US Rights Group Calls on UN to Address China’s Forced Organ Harvesting

By Frank Fang
Frank Fang
Frank Fang
Frank Fang is a Taiwan-based journalist. He covers news in China and Taiwan. He holds a master's degree in materials science from Tsinghua University in Taiwan.
September 24, 2021 Updated: September 24, 2021

U.S.-based advocacy group Doctors Against Forced Organ Harvesting (DAFOH) is calling on the United Nations to take action against China’s state-sanctioned practice of killing prisoners of conscience to supply organs for its lucrative transplant market.

“The failure of the United Nations to address and thoroughly investigate the forced organ harvesting from living people in China is an unacceptable omission that needs to be resolved,” said Dr. Torsten Trey, founder and executive director of DAFOH, in a Sept. 23 press release (pdf).

The 76th session of the U.N. General Assembly began on Sept. 17 in New York City, as world leaders and foreign ministers gather to discuss issues such as climate change and the COVID-19 pandemic.

DAFOH stated that China’s horrific practice should be on the agenda of the world body. It also called on participants of the U.N. summit to “treat this issue like any other crimes against humanity.”

“After more than two decades of forced organ harvesting from living Falun Gong practitioners and other prisoners of conscience, DAFOH believes the UN has fallen short in taking the lead in stopping these crimes against humanity,” according to the press release.

China is one of the top destinations for those in need of vital organs as its transplant industry boasts an extraordinarily short waiting time. To explain such a phenomenon, the communist regime has claimed that there are many voluntary donors in China while locals have a low demand for transplant organs. Beijing has also said it relies on its national organ donation system to procure organs.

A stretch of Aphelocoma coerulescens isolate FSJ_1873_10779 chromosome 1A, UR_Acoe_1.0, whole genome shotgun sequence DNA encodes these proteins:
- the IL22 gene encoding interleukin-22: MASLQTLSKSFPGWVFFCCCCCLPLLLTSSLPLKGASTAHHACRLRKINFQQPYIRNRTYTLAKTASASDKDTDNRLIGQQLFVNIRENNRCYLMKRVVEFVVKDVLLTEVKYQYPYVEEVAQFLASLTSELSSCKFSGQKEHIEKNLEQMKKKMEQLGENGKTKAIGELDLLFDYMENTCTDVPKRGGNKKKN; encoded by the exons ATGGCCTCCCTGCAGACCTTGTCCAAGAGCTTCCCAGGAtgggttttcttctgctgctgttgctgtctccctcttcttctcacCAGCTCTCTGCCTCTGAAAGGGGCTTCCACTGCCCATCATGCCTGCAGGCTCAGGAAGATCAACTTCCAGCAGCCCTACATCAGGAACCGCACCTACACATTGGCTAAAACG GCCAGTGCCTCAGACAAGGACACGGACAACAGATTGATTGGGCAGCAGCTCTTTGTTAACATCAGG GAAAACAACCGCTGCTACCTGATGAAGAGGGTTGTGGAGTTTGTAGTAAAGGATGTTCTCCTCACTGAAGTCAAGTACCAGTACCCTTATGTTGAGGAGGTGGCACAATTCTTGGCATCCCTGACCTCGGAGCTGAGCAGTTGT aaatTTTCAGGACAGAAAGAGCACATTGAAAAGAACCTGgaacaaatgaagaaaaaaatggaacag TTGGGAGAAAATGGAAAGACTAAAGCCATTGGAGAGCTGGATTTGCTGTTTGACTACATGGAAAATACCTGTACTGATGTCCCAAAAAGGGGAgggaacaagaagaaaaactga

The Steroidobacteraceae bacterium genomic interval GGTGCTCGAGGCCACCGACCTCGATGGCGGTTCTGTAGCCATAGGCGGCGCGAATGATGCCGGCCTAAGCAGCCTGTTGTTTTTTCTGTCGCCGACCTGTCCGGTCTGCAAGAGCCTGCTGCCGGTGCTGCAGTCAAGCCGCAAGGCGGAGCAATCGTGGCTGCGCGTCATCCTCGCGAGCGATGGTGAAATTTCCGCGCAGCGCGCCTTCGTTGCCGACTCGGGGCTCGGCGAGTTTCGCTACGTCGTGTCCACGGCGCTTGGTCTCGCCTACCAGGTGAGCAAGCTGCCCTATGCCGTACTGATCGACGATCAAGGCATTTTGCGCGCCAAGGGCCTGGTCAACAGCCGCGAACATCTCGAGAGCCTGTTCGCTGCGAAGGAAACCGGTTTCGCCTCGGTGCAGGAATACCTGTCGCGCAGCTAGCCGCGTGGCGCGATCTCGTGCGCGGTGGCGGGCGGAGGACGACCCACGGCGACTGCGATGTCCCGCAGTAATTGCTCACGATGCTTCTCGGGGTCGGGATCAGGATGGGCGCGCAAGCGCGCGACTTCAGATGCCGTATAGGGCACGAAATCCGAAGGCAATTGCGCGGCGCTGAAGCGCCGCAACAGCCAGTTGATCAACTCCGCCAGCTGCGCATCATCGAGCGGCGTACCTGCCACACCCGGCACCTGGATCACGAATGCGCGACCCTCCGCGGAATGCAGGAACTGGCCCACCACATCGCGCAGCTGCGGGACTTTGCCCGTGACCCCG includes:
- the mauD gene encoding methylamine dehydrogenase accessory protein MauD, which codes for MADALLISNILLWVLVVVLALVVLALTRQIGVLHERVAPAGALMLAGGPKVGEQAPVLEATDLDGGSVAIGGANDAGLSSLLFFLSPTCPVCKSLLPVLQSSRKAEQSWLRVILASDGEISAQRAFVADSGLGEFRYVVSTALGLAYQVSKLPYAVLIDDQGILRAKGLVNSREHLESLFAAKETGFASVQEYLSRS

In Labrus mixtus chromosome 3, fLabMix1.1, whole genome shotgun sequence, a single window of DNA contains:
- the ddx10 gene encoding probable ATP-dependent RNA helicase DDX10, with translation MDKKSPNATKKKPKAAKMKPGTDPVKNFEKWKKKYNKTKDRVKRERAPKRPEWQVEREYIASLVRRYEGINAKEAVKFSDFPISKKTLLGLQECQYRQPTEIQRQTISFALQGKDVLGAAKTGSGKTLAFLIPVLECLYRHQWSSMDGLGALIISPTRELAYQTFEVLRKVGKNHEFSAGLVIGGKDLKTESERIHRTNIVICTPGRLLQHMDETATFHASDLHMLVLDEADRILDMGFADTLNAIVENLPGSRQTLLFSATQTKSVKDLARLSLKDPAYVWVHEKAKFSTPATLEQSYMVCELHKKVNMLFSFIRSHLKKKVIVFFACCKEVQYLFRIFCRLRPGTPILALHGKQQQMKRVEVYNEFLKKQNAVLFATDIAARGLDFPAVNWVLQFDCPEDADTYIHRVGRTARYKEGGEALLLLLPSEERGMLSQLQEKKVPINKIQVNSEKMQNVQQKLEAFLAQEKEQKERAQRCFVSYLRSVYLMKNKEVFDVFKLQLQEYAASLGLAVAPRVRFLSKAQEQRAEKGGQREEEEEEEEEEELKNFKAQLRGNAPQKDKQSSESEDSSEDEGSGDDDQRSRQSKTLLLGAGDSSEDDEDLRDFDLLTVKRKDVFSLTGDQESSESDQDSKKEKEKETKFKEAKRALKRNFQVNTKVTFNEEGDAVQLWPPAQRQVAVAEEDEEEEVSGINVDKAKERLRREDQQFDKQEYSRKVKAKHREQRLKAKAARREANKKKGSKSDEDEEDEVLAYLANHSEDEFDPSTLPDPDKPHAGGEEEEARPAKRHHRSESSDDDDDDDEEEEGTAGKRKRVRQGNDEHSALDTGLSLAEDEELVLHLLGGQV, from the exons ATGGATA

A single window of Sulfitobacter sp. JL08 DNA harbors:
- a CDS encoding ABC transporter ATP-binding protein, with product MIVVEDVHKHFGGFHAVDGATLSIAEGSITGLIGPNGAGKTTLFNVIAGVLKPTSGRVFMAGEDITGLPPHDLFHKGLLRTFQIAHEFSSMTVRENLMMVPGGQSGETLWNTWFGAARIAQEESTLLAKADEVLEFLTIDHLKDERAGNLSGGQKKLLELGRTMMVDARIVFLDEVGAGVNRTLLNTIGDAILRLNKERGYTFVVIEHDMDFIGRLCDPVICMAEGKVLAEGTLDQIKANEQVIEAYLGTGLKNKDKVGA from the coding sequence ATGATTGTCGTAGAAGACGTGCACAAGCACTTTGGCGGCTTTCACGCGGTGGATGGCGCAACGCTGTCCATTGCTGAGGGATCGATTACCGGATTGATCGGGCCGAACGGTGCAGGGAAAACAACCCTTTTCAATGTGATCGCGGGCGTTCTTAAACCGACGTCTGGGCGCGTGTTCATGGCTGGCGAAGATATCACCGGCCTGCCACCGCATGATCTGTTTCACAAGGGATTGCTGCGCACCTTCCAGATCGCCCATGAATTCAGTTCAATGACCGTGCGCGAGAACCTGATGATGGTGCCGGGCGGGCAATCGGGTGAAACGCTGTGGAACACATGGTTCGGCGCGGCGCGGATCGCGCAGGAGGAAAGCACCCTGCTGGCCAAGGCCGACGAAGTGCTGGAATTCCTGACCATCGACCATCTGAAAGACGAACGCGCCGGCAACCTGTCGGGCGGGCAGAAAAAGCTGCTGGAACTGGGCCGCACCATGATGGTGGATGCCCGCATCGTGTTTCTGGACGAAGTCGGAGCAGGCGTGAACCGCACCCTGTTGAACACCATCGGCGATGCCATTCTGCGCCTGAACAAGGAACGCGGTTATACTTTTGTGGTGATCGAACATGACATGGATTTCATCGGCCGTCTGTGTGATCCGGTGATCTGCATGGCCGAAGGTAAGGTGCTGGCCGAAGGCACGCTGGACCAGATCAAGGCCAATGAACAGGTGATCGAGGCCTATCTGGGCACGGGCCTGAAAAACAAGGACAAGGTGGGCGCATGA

In 2019, evidence surfaced that Beijing was killing innocent people to drive its transplant market. That year, a London-based people’s tribunal published a report concluding that forced organ harvesting was happening on a “significant scale” in China, with Falun Gong practitioners being the main source of organs.

Adherents of Falun Gong, a spiritual practice also known as Falun Dafa, have been targets of persecution by the Chinese regime since 1999. Several years later, the Chinese regime allegedly began harvesting organs from detained Falun Gong adherents.

China’s public transplant data has also been debunked, according to a 2016 report by David Matas, a human rights lawyer; David Kilgour, former Canadian Secretary of State for Asia-Pacific; and Ethan Gutmann, a U.S. investigative journalist. The report estimated that Beijing carried out between 60,000 and 100,000 organ transplants a year, as opposed to 10,000 claimed by Beijing.

The report concluded that most of the organs came from Falun Gong adherents, while the remaining originated from other prisoners of conscience—House Christians, Uyghur Muslims, and Tibetans.

“Given the scope of China’s organ harvesting crimes with an unknown number of victims and the nature of the crime itself, a commercialized murder for transplants, condemning this inhumane practice remains an unfulfilled task for the largest organization in the world,” Trey added.

The United Nations, the Office of Spokesperson for the U.N. Secretary-General, and the U.N. High Commissioner for Human Rights (OHCHR) didn’t immediately respond to requests for comment.

In June, OHCHR special rapporteurs and several other human rights experts said they were “extremely alarmed by reports of alleged ‘organ harvesting’ targeting minorities, including Falun Gong practitioners, Uyghurs, Tibetans, Muslims, and Christians, in detention in China.”

They called on China to “promptly respond to the allegations of ‘organ harvesting’ and to allow independent monitoring by international human rights mechanisms.”

China’s forced organ harvesting is now being discussed at the World Summit on Combating and Preventing Forced Organ Harvesting, which began on Sept. 17 and resumed on Sept. 24, ending on Sept. 26. DAFOH is one of five NGOs sponsoring the online event. 

Frank Fang
Frank Fang is a Taiwan-based journalist. He covers news in China and Taiwan. He holds a master's degree in materials science from Tsinghua University in Taiwan.